How do you assess student progress at Flatiron School?

For every two-week module, there’s a mandatory code challenge to see where the student is at, what we can help them with, and what we need to dive into a bit deeper as an instructional team. If you pass the first code challenge, you’re exempted from the second one. The second code challenge is to check in after more review and one-on-one sessions – we’ve worked through anything they were stuck on and it’s really about seeing if they understand the material we need them to get out of this specific module.

If the student passes that code challenge, they move onto the next module – if not, they’re offered the opportunity to repeat the module. If they are still having trouble after repeating, the pacing of the program may be a bit too much for that student. We then offer them the opportunity to move to the online format where it’s at a self-driven pace, there’s more content, and you still have instructors to help you.

What type of career assistance is available at Flatiron School Atlanta?

We have a team of career coaches who help you prepare your resume and LinkedIn, and get ready for your interview. They’re also there if you’re feeling down about job hunting and the interview processes. It’s really great to have someone with you through that process who has worked with numerous students before and they’re able to hold space for you and just listen. We also have prep programs like TIPS – Technical Interview Practice Sessions – where students work through an algorithm as a group and then we talk about it afterwards.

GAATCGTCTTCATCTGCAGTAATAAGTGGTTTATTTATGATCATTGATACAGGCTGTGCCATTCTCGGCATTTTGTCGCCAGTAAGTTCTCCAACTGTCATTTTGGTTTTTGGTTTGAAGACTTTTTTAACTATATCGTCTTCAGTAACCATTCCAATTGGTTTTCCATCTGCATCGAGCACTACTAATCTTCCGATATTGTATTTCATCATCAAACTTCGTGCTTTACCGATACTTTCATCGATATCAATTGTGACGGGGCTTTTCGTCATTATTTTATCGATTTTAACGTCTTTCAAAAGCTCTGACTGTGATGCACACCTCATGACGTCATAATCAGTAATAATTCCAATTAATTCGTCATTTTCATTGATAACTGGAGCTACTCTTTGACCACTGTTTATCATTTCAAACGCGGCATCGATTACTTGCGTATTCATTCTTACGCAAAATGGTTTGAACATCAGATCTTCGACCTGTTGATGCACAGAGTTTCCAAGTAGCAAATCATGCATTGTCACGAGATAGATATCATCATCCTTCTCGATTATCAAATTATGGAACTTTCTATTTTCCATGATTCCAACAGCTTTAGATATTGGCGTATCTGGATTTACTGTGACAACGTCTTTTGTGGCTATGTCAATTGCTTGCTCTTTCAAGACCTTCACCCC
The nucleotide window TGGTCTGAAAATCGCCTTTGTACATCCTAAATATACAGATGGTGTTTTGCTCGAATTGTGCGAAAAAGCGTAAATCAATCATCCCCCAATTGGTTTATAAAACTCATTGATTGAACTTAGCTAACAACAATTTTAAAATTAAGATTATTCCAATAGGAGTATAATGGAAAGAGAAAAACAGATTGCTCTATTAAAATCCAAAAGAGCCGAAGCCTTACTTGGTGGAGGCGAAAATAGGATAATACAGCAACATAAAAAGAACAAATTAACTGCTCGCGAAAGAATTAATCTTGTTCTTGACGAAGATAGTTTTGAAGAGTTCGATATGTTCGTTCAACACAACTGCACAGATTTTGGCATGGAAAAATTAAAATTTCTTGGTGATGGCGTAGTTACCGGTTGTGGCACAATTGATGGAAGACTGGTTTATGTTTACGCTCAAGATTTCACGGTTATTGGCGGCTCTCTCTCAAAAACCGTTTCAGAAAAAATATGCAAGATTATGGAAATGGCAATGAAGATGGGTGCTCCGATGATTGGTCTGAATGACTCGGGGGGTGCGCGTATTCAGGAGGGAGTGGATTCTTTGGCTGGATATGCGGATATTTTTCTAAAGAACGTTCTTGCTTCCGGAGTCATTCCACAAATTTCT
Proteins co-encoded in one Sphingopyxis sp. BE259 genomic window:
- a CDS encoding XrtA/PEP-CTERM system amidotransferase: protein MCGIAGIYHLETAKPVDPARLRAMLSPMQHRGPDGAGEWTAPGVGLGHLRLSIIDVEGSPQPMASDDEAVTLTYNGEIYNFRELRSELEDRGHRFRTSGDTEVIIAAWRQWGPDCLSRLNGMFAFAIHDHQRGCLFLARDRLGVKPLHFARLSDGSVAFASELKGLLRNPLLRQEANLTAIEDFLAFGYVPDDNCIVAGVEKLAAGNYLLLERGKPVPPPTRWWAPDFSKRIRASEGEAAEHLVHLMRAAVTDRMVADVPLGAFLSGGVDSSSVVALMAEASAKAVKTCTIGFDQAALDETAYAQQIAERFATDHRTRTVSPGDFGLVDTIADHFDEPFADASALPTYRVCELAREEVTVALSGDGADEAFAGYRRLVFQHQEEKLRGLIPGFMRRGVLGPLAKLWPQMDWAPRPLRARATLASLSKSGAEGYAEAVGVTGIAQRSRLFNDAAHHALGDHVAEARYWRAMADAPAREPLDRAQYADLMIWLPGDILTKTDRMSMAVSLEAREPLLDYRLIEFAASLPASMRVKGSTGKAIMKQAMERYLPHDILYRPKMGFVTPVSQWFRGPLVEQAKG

What sort of jobs are available for students who complete Flatiron School in Atlanta?

Atlanta is becoming a tech hub. There are lots of places looking for full stack developers but they can’t find anyone to fill the positions. The graduating students are in a really unique position because their skills are in demand – plus there are already Flatiron graduates in Atlanta, giving them a solid network of contacts.

Ideally, our students would be working in a full-time role doing front end, back end, or full stack development. I have a classmate from New York working at JP Morgan, others are at more data-focused companies. People take really interesting directions that might be related to the industries they were in prior to coming to Flatiron. Someone who might have worked in architecture before might go back and work for an architecture firm, but now as a developer.

What local coding meetups or resources do you recommend for beginners in Atlanta?

Local meetups for beginners include:

We host a number of meetups at Flatiron School, including Flatiron Students Present where students get together and talk about a technical topic of their choice. There was one presentation on my campus about self-driving cars. There’s also a Science Fair where students get to present their projects. Since we’re located in a WeWork building, they can present to other WeWork members and members of the public. It’s a really cool way to see all the things you can do with code. We also host a lot of after-hours workshops like Intro to HTML or CSS. There are lots of opportunities to get involved and meet other coding professionals.

Want to learn more about Flatiron School? Read Flatiron School reviews on Course Report or check out the Flatiron School website.

About The Author

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Imogen is a writer and content producer who loves writing about technology and education. Her background is in journalism, writing for newspapers and news websites. She grew up in England, Dubai and New Zealand, and now lives in Brooklyn, NY.